“By 2015 we faced an angry and defiant North Korea that had armed itself with six to 10 nuclear bombs, was producing material for more bombs, and was testing the components of long-range missiles,” he writes. “Based on those outcomes, this is perhaps the most unsuccessful exercise of diplomacy in our country’s history.”

Antichrist Preparing For Saudis To Attack Iraq

Published January 6th, 2016 – 09:00 GMT via
Recent attacks south of Baghdad have raised fears that the diplomatic row between Iran and Saudi Arabia could have a violent fallout for Iraq, already in the grip of civil conflict.
For those who lived through the darkest moments of the civil war in 2006 and 2007, the nature of the attacks is evidence of the already tense relations between the leadership in Shia-majority Iraq, Iran’s Shia leadership, and the Sunni-ruled monarchies in the Gulf.
“Many families are beginning to fear a return of terror, as during the height of the conflict,” said Ali Hamza, a 27-year-old who lives near one of the mosques that was attacked.
“Some people want to create the spark that will reignite war among Iraqis and we must stop them because such acts only serve the enemies of Iraq,” said Mohammed Abdelfattah, a cleric from Hilla’s Al Jazaer neighborhood told AFP.
Analysts believe Iraq is unlikely to slide back into the kind of sectarian bloodshed seen a decade ago. As Baghdad is strongly supported by the US, for Saudi Arabia to wage a proxy war on Iraqi soil “would be fighting the US by extension,” says Michael Knights of the Washington Institute.
Saudi’s influence over Sunni tribes in the western Anbar province has also diminished over the years, Ayham Kamel, Middle East and North Africa director at Eurasia Group, told AFP.
Iraqi officials say Baghdad – due to its location between the rival countries – could have a role in de-escalating the Iran-Saudi crisis

The Sixth Seal: The Big Apple Shake (Rev 6:12)

Big Apple shake? Potential for earthquake in New York City exists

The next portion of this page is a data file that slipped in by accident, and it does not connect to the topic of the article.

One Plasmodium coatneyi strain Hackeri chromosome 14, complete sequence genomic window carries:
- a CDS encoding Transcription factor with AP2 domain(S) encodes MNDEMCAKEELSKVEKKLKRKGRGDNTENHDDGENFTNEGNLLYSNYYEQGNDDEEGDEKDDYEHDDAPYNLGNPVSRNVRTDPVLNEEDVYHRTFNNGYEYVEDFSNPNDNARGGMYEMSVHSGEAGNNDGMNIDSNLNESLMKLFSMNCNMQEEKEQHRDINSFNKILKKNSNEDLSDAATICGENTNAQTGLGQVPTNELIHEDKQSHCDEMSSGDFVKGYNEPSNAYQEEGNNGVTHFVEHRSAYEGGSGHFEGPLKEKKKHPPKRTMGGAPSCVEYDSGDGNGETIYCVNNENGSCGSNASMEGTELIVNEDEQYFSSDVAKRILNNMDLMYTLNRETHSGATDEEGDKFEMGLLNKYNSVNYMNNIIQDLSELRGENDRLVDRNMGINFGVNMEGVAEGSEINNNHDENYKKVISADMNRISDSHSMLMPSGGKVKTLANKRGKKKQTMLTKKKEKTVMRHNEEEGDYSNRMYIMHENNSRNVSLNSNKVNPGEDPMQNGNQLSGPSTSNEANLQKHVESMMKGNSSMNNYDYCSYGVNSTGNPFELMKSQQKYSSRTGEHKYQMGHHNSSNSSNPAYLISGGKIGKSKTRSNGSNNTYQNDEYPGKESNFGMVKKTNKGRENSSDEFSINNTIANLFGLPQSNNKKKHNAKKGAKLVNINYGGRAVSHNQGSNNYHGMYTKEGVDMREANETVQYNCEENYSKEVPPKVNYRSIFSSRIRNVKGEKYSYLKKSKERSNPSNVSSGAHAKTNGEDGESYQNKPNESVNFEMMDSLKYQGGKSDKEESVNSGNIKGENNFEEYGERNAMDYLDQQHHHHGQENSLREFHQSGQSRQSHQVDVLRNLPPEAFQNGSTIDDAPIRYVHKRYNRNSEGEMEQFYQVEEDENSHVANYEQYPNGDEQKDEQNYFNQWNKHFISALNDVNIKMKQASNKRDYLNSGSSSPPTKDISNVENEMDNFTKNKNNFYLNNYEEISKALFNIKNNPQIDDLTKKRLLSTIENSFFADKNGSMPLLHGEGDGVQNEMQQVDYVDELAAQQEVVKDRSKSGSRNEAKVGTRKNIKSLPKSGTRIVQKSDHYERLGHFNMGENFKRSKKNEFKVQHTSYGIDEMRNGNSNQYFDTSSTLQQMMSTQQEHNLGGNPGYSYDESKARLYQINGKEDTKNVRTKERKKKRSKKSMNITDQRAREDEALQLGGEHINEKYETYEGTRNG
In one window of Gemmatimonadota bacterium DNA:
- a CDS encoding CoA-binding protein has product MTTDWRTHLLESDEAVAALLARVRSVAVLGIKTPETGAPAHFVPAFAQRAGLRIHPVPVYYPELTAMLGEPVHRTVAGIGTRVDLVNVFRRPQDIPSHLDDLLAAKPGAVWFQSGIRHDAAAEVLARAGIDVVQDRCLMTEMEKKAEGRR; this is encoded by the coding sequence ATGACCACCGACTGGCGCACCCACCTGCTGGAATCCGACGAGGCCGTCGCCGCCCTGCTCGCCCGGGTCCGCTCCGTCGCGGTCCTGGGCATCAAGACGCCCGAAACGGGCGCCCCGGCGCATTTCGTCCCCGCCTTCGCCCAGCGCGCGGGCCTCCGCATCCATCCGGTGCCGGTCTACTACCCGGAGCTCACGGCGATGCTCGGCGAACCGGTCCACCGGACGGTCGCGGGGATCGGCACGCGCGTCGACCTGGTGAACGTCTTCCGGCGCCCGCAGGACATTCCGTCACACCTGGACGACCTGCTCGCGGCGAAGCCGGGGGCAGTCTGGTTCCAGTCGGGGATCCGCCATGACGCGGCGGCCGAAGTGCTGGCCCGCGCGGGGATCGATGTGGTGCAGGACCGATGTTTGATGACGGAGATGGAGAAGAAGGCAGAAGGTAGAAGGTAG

NY bridge
NEW YORK CITY (PIX11) – For the last 43 years John Armbruster has been a seismologist with Columbia University’s Lamont Doherty Earth Observatory.  A veteran of what he describes as “a couple of dozen” quakes, he is interested in the seismic activity throughout the Pacific region in recent weeks.
However, does the amount of plate movements around the world in recent weeks as well as years to translate to New York City being more vulnerable, “These earthquakes are not communicating with each other, they are too far apart,” said Armbruster in an interview with PIX 11 News on Wednesday.
What would a magnitude 6.0 earthquake inflict upon the city?
“We know that its unlikely because it hasn’t happened in the last 300 years but the earthquake that struck Fukushima Japan was the 1000 year earthquake and they weren’t ready for the that.

Saudi Arabia Will Soon Be A Nuclear Horn (Daniel 7)

6 Jan, 2016, 0057 hrs IST, PTI
WASHINGTON: Amid mounting tension between Saudi Arabia and Iran over execution of a prominent Shiite cleric, a top US Senator has expressed concern that Riyadh could purchase nuclear weapons from Pakistan thus further destabilise the Middle East.
“Saudi has good relationships with Pakistan. They could just buy a weapon and again further destabilise the Middle East,” Senator Ron Johnson told a television channel in an interview.
Tensions between Saudi Arabia, the main Sunni power, and Shiite-dominated Iran over Riyadh’s execution of prominent Shiite cleric Sheikh Nimr al-Nimr have erupted this week into a full-blown diplomatic crisis, sparking widespread worries of regional instability.
The crisis has raised fears of an increase in sectarian violence in the Middle East.